The Palestinian aspiration to a have a capital in Jerusalem is “not a right,” and “international consensus is not international law” when it comes to creating a Palestinian state, said US Middle East envoy Jason Greenblatt on Tuesday.
“It is true that the PLO and the Palestinian Authority continue to assert that east Jerusalem must be a capital for the Palestinians,” Greenblatt told the UN Security Council, “but let’s remember—an aspiration is not a right.”
Addressing a regularly scheduled UNSC on “the situation in the Middle East,” Greenblatt said that “international consensus is not international law. So let’s stop kidding ourselves. If a so-called international consensus had been able to resolve the Israeli-Palestinian conflict, it would have done so decades ago. It didn’t.”
Greenblatt emphasized the limitations of international law in putting an end to the decades-long conflict, arguing that past UN resolutions have been “heavily negotiated, purposely ambiguously worded,” that Israelis and Palestinians have different interpretations of the law and that neither has recognized the jurisdiction of any international court.
He also said that “no international consensus or interpretation of international law will persuade the United States or Israel that a city in which Jews have lived and worshipped for nearly 3,000 years and [which] has been the capital of the Jewish state for 70 years, is not—today and forever—the capital of Israel.”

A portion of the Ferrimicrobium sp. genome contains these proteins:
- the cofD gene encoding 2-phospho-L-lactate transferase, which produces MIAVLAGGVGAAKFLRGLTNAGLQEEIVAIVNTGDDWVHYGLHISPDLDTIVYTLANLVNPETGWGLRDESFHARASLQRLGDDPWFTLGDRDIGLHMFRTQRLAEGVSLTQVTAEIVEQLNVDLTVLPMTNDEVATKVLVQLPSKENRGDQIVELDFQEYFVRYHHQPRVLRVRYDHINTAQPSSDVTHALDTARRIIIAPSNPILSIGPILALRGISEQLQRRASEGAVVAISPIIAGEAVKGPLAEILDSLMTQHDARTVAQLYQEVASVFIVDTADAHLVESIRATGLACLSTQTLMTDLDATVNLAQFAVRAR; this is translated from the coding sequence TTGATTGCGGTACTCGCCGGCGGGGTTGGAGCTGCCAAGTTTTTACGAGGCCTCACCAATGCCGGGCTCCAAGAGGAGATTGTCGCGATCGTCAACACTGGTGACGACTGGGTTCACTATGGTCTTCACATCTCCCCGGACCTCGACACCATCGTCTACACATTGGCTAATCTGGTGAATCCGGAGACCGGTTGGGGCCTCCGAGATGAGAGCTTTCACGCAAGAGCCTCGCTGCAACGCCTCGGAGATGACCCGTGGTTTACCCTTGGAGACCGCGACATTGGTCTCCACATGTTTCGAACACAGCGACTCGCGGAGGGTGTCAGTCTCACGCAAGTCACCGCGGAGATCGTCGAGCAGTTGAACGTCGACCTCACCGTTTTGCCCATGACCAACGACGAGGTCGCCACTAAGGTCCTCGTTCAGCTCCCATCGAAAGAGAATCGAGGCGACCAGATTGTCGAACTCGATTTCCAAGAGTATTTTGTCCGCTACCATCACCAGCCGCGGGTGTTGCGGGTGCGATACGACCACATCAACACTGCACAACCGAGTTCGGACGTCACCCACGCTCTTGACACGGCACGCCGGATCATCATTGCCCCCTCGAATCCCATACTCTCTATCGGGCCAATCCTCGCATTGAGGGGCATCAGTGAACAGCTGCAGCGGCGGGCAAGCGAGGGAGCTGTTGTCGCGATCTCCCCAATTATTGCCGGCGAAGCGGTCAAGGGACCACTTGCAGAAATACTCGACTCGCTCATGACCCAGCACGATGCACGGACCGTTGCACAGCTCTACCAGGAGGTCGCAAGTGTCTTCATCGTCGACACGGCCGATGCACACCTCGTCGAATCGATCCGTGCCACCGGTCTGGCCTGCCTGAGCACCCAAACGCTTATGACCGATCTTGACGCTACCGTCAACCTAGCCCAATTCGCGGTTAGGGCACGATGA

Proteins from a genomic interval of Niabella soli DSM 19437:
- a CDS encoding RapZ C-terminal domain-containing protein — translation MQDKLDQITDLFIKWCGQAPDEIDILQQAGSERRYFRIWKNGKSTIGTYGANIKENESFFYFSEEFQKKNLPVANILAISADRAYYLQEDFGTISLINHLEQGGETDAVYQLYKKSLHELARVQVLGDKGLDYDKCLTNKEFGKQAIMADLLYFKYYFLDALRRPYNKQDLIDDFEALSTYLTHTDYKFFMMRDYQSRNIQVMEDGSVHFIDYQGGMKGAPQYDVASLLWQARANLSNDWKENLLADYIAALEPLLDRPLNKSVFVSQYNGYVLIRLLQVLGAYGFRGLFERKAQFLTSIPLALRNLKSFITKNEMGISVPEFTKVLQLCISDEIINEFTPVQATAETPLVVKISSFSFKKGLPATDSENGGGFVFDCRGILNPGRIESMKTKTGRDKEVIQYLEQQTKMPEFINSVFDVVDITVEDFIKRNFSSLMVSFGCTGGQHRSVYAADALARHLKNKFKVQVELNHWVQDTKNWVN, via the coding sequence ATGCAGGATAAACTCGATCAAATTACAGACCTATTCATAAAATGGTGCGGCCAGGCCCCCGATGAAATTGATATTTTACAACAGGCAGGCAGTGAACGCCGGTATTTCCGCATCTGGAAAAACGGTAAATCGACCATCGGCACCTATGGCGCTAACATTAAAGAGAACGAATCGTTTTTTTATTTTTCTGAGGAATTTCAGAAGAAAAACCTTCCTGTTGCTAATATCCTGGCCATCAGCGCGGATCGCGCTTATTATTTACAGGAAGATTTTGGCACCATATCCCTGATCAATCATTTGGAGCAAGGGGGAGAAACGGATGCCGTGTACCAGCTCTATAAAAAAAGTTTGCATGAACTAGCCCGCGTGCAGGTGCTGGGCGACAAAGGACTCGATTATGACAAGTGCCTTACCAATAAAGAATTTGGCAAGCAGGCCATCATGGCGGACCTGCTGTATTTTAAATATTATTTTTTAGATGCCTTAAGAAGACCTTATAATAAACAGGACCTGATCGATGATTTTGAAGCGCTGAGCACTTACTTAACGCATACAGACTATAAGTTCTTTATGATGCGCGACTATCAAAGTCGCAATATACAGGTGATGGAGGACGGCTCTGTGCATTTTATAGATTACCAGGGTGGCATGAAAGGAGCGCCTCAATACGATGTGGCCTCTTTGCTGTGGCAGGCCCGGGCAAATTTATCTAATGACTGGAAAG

He noted that his statement did not have a bearing on the future borders of the city.
Additionally, Greenblatt criticized those who “weaponize” the term “occupation” to demonize Israel, and noted that Israel has already relinquished over 88 percent of the territory it captured after it was attacked in 1967.
He further condemned Hamas, which controls Gaza, as a “terror organization.”
Greenblatt’s remarks came just minutes after UN Under-Secretary-General for Political and Peacebuilding Affairs Rosemary DiCarlo insisted “We must work together to bring Israelis and Palestinians back to the negotiating table in order to resolve the conflict on the basis of international law, relevant UN resolutions and previous agreements.”